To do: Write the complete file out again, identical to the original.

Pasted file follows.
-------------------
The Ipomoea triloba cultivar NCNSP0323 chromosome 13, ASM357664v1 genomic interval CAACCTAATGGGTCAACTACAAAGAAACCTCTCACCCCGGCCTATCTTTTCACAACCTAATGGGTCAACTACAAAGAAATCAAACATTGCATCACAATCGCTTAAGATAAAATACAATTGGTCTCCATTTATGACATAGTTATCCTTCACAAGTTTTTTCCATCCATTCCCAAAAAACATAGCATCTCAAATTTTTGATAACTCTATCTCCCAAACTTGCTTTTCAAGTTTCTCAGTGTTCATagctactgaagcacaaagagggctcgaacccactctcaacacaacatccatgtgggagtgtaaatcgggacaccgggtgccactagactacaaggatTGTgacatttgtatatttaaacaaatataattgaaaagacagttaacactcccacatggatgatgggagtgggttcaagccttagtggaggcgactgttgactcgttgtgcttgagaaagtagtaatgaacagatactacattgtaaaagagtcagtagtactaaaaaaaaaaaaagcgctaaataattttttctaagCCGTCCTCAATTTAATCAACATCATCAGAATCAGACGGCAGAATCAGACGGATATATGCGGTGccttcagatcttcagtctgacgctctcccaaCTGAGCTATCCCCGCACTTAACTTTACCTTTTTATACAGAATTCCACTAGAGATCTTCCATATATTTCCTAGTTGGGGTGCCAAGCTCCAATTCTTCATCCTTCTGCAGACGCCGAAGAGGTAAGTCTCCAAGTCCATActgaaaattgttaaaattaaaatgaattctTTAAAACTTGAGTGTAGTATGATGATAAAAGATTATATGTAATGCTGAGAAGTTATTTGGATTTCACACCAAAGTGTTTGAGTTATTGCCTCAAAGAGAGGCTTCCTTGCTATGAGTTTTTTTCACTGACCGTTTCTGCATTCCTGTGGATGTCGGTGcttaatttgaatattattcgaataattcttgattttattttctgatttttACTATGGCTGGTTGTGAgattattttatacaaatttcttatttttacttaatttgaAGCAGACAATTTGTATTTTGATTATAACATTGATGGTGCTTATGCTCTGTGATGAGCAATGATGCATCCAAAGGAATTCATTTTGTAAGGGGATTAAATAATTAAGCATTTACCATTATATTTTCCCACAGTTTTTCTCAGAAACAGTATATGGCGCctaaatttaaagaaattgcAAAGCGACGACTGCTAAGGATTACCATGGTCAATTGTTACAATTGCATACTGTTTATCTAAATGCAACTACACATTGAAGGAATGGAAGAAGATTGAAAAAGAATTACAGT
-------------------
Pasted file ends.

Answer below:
The Ipomoea triloba cultivar NCNSP0323 chromosome 13, ASM357664v1 genomic interval CAACCTAATGGGTCAACTACAAAGAAACCTCTCACCCCGGCCTATCTTTTCACAACCTAATGGGTCAACTACAAAGAAATCAAACATTGCATCACAATCGCTTAAGATAAAATACAATTGGTCTCCATTTATGACATAGTTATCCTTCACAAGTTTTTTCCATCCATTCCCAAAAAACATAGCATCTCAAATTTTTGATAACTCTATCTCCCAAACTTGCTTTTCAAGTTTCTCAGTGTTCATagctactgaagcacaaagagggctcgaacccactctcaacacaacatccatgtgggagtgtaaatcgggacaccgggtgccactagactacaaggatTGTgacatttgtatatttaaacaaatataattgaaaagacagttaacactcccacatggatgatgggagtgggttcaagccttagtggaggcgactgttgactcgttgtgcttgagaaagtagtaatgaacagatactacattgtaaaagagtcagtagtactaaaaaaaaaaaaagcgctaaataattttttctaagCCGTCCTCAATTTAATCAACATCATCAGAATCAGACGGCAGAATCAGACGGATATATGCGGTGccttcagatcttcagtctgacgctctcccaaCTGAGCTATCCCCGCACTTAACTTTACCTTTTTATACAGAATTCCACTAGAGATCTTCCATATATTTCCTAGTTGGGGTGCCAAGCTCCAATTCTTCATCCTTCTGCAGACGCCGAAGAGGTAAGTCTCCAAGTCCATActgaaaattgttaaaattaaaatgaattctTTAAAACTTGAGTGTAGTATGATGATAAAAGATTATATGTAATGCTGAGAAGTTATTTGGATTTCACACCAAAGTGTTTGAGTTATTGCCTCAAAGAGAGGCTTCCTTGCTATGAGTTTTTTTCACTGACCGTTTCTGCATTCCTGTGGATGTCGGTGcttaatttgaatattattcgaataattcttgattttattttctgatttttACTATGGCTGGTTGTGAgattattttatacaaatttcttatttttacttaatttgaAGCAGACAATTTGTATTTTGATTATAACATTGATGGTGCTTATGCTCTGTGATGAGCAATGATGCATCCAAAGGAATTCATTTTGTAAGGGGATTAAATAATTAAGCATTTACCATTATATTTTCCCACAGTTTTTCTCAGAAACAGTATATGGCGCctaaatttaaagaaattgcAAAGCGACGACTGCTAAGGATTACCATGGTCAATTGTTACAATTGCATACTGTTTATCTAAATGCAACTACACATTGAAGGAATGGAAGAAGATTGAAAAAGAATTACAGT